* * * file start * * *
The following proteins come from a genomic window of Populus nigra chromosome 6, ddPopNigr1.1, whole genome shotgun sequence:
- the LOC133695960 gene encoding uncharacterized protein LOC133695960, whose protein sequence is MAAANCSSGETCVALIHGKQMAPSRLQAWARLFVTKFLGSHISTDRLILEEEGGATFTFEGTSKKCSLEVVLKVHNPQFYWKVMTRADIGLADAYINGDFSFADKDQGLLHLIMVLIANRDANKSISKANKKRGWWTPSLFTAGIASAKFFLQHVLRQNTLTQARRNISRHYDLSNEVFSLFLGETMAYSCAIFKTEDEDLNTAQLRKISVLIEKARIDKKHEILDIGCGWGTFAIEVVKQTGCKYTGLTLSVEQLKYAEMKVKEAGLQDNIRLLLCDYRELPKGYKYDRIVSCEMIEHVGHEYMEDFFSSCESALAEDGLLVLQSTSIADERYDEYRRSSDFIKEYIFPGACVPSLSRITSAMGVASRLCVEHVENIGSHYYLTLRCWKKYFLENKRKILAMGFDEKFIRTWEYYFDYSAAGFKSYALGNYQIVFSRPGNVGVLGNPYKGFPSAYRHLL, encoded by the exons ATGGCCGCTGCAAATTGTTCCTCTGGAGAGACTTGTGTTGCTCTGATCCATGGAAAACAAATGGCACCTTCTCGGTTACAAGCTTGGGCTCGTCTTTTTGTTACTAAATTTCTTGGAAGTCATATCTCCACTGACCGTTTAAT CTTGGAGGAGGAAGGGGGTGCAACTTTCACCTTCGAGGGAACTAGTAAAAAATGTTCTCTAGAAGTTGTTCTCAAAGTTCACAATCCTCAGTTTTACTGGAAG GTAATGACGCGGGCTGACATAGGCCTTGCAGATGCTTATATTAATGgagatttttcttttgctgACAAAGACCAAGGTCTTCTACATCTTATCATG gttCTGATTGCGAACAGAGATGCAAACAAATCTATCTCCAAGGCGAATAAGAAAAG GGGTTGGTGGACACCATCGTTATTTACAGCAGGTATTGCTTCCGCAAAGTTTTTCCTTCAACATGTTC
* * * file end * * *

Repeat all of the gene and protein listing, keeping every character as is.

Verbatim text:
The following proteins come from a genomic window of Populus nigra chromosome 6, ddPopNigr1.1, whole genome shotgun sequence:
- the LOC133695960 gene encoding uncharacterized protein LOC133695960, whose protein sequence is MAAANCSSGETCVALIHGKQMAPSRLQAWARLFVTKFLGSHISTDRLILEEEGGATFTFEGTSKKCSLEVVLKVHNPQFYWKVMTRADIGLADAYINGDFSFADKDQGLLHLIMVLIANRDANKSISKANKKRGWWTPSLFTAGIASAKFFLQHVLRQNTLTQARRNISRHYDLSNEVFSLFLGETMAYSCAIFKTEDEDLNTAQLRKISVLIEKARIDKKHEILDIGCGWGTFAIEVVKQTGCKYTGLTLSVEQLKYAEMKVKEAGLQDNIRLLLCDYRELPKGYKYDRIVSCEMIEHVGHEYMEDFFSSCESALAEDGLLVLQSTSIADERYDEYRRSSDFIKEYIFPGACVPSLSRITSAMGVASRLCVEHVENIGSHYYLTLRCWKKYFLENKRKILAMGFDEKFIRTWEYYFDYSAAGFKSYALGNYQIVFSRPGNVGVLGNPYKGFPSAYRHLL, encoded by the exons ATGGCCGCTGCAAATTGTTCCTCTGGAGAGACTTGTGTTGCTCTGATCCATGGAAAACAAATGGCACCTTCTCGGTTACAAGCTTGGGCTCGTCTTTTTGTTACTAAATTTCTTGGAAGTCATATCTCCACTGACCGTTTAAT CTTGGAGGAGGAAGGGGGTGCAACTTTCACCTTCGAGGGAACTAGTAAAAAATGTTCTCTAGAAGTTGTTCTCAAAGTTCACAATCCTCAGTTTTACTGGAAG GTAATGACGCGGGCTGACATAGGCCTTGCAGATGCTTATATTAATGgagatttttcttttgctgACAAAGACCAAGGTCTTCTACATCTTATCATG gttCTGATTGCGAACAGAGATGCAAACAAATCTATCTCCAAGGCGAATAAGAAAAG GGGTTGGTGGACACCATCGTTATTTACAGCAGGTATTGCTTCCGCAAAGTTTTTCCTTCAACATGTTC